Authored by Congressional Research Service
This report introduces two general methods of accounting-the cash basis method and accrual basis method. The choice of accounting method determines the timing of the recognition of revenue and expenses. Under cash basis accounting, revenue and expenses are recorded when cash is actually paid or received. Under accrual basis accounting, revenue is recorded when it is earned and expenses are reported when they are incurred. Understanding the differences between these two accounting methods could be helpful to Congress as it considers reforming the tax system and changing the federal government’s financial reporting requirements.
Currently with certain exceptions, the Internal Revenue Code (IRC) requires some companies with gross receipts in excess of $5 million to use accrual basis, instead of cash basis, of accounting to determine their tax liabilities. The IRC’s requirement to use the accrual method, arguably, ensures that revenue and the expenses incurred to generate that revenue are realized in the same year. Types of companies that may be excepted from using accrual basis of accounting for income taxes are sole proprietors and certain qualified personal service corporations (PSCs) in such fields as health, law, engineering, accounting, performing arts, and consulting firms, as well as farms that are not corporations or do not have a corporate partner.
Some Members of Congress have put forth proposals to revise the circumstances under which certain companies are able to use cash method. House Ways and Means Committee Chairman Dave Camp introduced H.R. 1, the Tax Reform Act of 2014, on December 10, 2014. Among the changes proposed in the bill is the requirement that some partnerships, S corporations, and PSCs use the accrual method instead of the cash method to determine their federal taxable liability. Specifically, these business types would be required to use the accrual method if their average annual gross receipts exceeded $10 million. Former Senate Committee on Finance Chairman Max Baucus included a similar provision in his Cost Recovery and Accounting staff discussion draft, which has not been formally introduced as legislation. The Small Business Accounting and Tax Simplification Act (H.R. 947), Start-up Jobs and Innovation Act (S. 1658), and Small Business Tax Certainty and Growth Act (S. 1085), introduced in the 113th Congress, would raise the gross receipt test limit from $5 million to $10 million.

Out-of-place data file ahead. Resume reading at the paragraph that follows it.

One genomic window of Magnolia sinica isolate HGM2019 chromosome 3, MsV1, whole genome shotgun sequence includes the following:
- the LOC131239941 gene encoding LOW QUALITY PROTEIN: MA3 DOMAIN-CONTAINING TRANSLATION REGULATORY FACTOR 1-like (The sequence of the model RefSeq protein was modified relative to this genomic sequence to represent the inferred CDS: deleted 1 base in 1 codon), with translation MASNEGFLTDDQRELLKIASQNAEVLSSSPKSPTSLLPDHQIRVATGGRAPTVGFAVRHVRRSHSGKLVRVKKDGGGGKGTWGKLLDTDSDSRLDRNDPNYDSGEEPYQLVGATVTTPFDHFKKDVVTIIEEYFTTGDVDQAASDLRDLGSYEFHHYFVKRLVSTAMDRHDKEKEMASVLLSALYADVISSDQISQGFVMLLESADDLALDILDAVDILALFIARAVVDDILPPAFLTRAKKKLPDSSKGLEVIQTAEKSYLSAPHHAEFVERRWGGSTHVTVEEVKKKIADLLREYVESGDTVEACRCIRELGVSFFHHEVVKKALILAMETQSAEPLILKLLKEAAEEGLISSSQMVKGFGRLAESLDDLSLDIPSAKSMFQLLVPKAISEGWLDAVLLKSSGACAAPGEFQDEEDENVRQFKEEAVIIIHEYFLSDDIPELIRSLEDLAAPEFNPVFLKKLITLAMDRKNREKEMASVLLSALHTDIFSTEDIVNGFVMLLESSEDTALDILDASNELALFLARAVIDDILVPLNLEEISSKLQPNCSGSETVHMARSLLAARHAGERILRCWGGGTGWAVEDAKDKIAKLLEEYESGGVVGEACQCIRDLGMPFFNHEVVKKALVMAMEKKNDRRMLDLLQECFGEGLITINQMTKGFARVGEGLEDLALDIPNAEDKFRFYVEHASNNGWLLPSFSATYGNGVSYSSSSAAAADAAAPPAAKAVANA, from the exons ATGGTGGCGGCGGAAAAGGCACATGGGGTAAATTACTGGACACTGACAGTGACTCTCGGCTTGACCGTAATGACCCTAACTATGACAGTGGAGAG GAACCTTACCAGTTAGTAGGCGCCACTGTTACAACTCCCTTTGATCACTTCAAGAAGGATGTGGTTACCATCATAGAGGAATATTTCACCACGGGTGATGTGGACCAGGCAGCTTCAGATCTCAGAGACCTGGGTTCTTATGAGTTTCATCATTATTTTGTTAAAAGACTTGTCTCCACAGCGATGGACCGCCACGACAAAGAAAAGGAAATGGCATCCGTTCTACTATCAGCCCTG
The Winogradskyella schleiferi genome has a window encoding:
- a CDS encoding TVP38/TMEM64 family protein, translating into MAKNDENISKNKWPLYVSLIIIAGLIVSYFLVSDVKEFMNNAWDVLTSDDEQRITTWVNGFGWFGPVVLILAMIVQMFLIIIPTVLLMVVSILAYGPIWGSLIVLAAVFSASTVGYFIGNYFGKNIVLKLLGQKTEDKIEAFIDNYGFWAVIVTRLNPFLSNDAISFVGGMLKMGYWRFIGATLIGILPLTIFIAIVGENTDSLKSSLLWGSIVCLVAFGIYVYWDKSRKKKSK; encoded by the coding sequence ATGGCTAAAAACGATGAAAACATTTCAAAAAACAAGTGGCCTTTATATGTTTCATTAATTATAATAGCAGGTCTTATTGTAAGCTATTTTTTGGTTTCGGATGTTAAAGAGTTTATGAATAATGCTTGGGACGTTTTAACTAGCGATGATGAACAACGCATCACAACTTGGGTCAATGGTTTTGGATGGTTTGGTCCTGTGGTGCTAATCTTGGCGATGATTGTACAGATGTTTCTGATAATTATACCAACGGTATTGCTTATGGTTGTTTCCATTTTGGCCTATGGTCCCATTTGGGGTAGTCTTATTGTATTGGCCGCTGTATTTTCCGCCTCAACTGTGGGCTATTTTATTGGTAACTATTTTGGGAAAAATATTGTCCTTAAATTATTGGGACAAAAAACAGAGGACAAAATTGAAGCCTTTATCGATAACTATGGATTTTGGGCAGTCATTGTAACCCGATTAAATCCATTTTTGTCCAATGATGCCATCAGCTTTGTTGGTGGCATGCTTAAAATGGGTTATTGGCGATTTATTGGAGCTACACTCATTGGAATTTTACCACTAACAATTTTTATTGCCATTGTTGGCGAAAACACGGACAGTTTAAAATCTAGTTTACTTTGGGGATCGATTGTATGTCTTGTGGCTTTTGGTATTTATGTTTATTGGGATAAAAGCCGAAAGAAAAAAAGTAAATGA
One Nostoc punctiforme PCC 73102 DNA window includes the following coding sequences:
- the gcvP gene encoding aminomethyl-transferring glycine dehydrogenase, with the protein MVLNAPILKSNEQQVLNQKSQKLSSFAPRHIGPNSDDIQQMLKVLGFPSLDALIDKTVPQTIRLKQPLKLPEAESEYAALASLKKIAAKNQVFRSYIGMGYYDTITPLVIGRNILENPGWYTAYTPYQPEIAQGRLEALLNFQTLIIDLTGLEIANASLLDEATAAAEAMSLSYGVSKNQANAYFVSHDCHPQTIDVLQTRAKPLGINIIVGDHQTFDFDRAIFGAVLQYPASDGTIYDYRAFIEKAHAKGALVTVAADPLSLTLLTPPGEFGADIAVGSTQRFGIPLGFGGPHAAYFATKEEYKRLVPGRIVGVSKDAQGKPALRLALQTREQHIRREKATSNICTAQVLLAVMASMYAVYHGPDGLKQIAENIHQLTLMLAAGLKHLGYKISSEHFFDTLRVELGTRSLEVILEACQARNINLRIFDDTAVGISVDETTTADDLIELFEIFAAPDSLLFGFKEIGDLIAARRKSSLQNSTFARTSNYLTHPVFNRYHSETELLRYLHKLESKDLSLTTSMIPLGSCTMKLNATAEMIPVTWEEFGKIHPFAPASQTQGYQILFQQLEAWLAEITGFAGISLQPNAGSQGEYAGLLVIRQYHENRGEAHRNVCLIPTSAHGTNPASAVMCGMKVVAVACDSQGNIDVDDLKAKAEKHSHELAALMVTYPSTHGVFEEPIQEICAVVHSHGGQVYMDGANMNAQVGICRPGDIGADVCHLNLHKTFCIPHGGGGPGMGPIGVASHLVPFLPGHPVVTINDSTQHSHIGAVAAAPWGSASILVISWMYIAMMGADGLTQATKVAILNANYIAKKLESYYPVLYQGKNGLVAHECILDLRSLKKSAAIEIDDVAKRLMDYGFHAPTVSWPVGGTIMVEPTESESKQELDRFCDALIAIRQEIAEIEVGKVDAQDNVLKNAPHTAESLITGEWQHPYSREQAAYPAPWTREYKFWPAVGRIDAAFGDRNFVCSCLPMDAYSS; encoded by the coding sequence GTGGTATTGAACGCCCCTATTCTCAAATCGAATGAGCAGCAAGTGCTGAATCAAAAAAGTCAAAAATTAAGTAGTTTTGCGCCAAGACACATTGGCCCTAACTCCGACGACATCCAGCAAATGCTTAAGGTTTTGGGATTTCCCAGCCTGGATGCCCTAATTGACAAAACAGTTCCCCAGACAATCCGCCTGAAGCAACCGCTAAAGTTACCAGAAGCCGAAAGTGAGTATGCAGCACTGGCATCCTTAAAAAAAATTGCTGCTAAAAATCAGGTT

The President’s budget is prepared primarily using cash basis. The Financial Report of the United States Government is prepared using both accrual and modified cash basis. For the past 17 years, the Government Accountability Office (GAO) has issued a disclaimer of opinion on the Financial Report of the United States Government. One of the reasons stated by GAO for the disclaimer of opinion for the 2013 financial report was that the federal government’s process for preparing the consolidated financial statements was ineffective to determine whether the financial reports were presented fairly in accordance with U.S. Generally Accepted Accounting Principles (GAAP).
A number of congressional proposals would change how the U.S. government’s financial reports are prepared. In the 113th Congress, the GAAP Act (H.R. 476) and H.Res. 545 would require the federal government’s budget, financial reports, and performance evaluation reports to be prepared using both cash and accrual method.
This report introduces the difference between cash and accrual methods by providing an overview of concepts and theories that underlie these accounting methods. It then explores these concepts through the business cycle of a fictitious small business and how the basis of accounting would affect the financial condition of the business.
Dec 12 2014
1505587859 / 9781505587852
US Trade Paper
8.5″ x 11″
Black and White
Business & Economics / Economics / General